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Richland County may tighten gun rules — if state law allows

Video: Gun control in SC — Voices from both sides

South Carolina resident Pamela Dinkins lost her son Eric Washington to gun violence in 2015. Gerald W. Stoudemire has been president of Gun Owners of South Carolina, an NRA State Association, for over 15 years. Both join others as they share their
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South Carolina resident Pamela Dinkins lost her son Eric Washington to gun violence in 2015. Gerald W. Stoudemire has been president of Gun Owners of South Carolina, an NRA State Association, for over 15 years. Both join others as they share their

At a time of frequent mass shootings nationally, can local governments do anything to prevent gun violence?

In South Carolina, Richland County is the latest government to ask the question. County Councilman Jim Manning is asking the county attorney to “determine all authority that South Carolina counties have to create gun safety ordinances,” according to a motion Manning filed for Tuesday’s county council meeting.

Manning says he wants to be sure the county is on firm legal ground before it takes any action on guns, but he knows what he would like to do.

“I’d like to ban AR-15s,” Manning said, referring to the semi-automatic style rifle that’s been used in several high-profile shootings in recent years.

“Because in my opinion, they’re made for the military and law enforcement,” Manning continued. “And we don’t need those in our county or our country except from people who are trained, authorized and overseen by the military, the Department of Defense or law enforcement.”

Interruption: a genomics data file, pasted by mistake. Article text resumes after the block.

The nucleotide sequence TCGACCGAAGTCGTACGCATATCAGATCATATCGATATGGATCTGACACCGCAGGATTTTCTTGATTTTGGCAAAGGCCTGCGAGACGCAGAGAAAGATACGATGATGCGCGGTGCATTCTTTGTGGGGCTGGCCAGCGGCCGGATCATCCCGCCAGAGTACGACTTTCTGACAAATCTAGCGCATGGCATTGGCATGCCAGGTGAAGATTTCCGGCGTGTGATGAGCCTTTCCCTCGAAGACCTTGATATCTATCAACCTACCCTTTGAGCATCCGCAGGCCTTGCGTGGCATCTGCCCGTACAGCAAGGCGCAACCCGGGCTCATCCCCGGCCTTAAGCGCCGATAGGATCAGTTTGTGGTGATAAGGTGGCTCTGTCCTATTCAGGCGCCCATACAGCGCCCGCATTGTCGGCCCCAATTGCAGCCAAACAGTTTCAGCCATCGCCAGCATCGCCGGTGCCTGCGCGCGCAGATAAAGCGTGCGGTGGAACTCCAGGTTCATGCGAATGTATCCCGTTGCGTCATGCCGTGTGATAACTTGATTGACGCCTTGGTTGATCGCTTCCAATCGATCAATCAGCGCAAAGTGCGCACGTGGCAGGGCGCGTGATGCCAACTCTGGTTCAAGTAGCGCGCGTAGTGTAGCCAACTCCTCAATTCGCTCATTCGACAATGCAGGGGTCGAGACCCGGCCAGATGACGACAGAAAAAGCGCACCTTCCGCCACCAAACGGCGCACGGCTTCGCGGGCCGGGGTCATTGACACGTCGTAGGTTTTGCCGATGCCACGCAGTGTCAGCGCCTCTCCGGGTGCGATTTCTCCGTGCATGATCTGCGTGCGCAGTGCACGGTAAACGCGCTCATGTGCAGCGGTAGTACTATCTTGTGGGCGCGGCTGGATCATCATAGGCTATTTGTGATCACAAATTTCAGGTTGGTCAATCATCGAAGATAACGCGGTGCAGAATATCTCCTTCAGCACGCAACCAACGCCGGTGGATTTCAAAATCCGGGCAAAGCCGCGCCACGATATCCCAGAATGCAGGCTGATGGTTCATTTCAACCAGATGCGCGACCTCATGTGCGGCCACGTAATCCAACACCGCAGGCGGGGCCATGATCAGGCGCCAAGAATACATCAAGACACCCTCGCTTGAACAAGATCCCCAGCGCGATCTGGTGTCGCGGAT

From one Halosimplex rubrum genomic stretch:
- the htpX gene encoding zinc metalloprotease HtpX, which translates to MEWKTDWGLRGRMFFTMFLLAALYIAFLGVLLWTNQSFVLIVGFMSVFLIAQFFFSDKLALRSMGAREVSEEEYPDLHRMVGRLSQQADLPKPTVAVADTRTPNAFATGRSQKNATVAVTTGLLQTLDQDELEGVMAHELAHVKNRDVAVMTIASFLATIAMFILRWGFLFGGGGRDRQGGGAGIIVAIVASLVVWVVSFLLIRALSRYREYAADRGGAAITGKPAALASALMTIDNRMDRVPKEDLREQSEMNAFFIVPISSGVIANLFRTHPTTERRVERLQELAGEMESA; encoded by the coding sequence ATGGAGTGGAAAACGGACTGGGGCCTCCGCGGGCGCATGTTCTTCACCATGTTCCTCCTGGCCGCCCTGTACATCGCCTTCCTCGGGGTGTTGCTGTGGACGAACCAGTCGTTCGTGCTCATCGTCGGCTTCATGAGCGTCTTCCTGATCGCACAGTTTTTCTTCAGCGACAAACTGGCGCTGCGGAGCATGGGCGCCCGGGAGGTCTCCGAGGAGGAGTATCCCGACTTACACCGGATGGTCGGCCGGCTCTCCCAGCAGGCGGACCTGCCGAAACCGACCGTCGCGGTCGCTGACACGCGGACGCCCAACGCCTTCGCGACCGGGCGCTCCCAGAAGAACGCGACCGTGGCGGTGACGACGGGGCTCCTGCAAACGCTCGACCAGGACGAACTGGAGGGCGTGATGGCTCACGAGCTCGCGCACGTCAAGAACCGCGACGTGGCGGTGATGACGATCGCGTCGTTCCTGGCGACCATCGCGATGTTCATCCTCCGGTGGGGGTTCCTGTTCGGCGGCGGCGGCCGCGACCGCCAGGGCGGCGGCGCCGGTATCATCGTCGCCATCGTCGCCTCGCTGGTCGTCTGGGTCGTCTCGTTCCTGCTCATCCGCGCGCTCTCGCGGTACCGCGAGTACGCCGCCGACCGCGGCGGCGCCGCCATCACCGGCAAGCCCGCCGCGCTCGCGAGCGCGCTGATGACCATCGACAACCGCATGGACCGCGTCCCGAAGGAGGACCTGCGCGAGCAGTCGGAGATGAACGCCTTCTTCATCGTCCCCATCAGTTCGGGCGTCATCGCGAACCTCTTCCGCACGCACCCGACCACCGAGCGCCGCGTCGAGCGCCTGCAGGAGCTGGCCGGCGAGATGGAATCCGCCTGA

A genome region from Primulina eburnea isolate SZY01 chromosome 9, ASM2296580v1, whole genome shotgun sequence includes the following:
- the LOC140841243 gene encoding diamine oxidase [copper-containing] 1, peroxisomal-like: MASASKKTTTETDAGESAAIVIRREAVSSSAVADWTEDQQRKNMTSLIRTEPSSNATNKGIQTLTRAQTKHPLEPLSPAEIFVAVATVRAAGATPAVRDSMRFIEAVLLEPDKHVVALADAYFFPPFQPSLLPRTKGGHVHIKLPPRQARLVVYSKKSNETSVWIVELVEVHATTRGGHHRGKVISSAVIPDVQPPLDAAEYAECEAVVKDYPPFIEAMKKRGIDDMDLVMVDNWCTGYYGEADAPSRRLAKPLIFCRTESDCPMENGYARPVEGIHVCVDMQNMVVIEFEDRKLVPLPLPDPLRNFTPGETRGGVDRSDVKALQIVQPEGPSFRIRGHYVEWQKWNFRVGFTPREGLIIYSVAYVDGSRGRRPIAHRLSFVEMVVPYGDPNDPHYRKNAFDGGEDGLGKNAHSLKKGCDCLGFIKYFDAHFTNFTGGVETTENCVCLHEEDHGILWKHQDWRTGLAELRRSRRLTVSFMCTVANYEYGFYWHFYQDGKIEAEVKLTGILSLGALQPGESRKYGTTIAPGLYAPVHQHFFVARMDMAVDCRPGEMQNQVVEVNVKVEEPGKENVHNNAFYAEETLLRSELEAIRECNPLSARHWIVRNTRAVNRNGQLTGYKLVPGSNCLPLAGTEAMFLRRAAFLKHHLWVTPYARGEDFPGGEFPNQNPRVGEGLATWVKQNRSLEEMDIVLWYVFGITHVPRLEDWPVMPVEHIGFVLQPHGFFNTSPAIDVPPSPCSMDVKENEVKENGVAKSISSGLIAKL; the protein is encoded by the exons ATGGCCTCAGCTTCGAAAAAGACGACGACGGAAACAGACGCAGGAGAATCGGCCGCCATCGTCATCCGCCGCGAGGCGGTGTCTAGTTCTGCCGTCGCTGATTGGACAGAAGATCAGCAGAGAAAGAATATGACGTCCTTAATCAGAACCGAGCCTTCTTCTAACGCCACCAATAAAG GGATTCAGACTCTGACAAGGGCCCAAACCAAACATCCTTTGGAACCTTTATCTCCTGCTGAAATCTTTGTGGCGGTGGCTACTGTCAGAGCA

But state law in South Carolina reserves most of the power to regulate guns to the state. In 2017, Columbia passed a ban in the capital city on the use of bump stocks — a device that can modify a weapon to fire multiple rounds in quick succession. Bump stocks were criticized as a way to get around the ban on fully automatic weapons. They have since been banned for most civilian uses in the U.S. after the 2017 Las Vegas shooting killed 58 people.

But the city could only ban the use of bump stocks. Ownership was still allowed, although the city ordinance required they be stored separately from firearms. The county passed a similar ban in 2018, also introduced by Manning.

That’s why Manning — who hastens to add that he has a concealed weapons permit — is asking for research before he moves forward.

“I don’t want to waste time on something state law doesn’t allow us to do,” he said.

Council Chairman Paul Livingston said the county could do something similar with high-capacity magazines, for instance, depending on the county attorney’s advice.

“I think some council members would be interested in doing what they have the authority to do,” Livingston said.

The move comes after a student at Cardinal Newman School withdrew this summer after videos circulated of the student firing a gun while making racist comments. That led Columbia Mayor Steve Benjamin to propose city ordinances that would allow Columbia police to confiscate firearms from gun owners who are deemed to be an “extreme risk” and tighten restrictions on guns near schools. He’s also pushing a city hate crimes ordinance that received initial approval on Aug. 20.

Richland County sheriff’s deputies confiscated several guns from the home of the Cardinal Newman student, who was charged with making threats to a school. Richland County Sheriff Leon Lott later closed the case without bringing charges against anyone else involved with the video.

Bristow Marchant is currently split between covering Richland County and the 2020 presidential race. He has more than 10 years’ experience covering South Carolina. He won the S.C. Press Association’s 2015 award for Best Series on a toxic Chester County landfill fire, and was part of The State’s award-winning 2016 election coverage.
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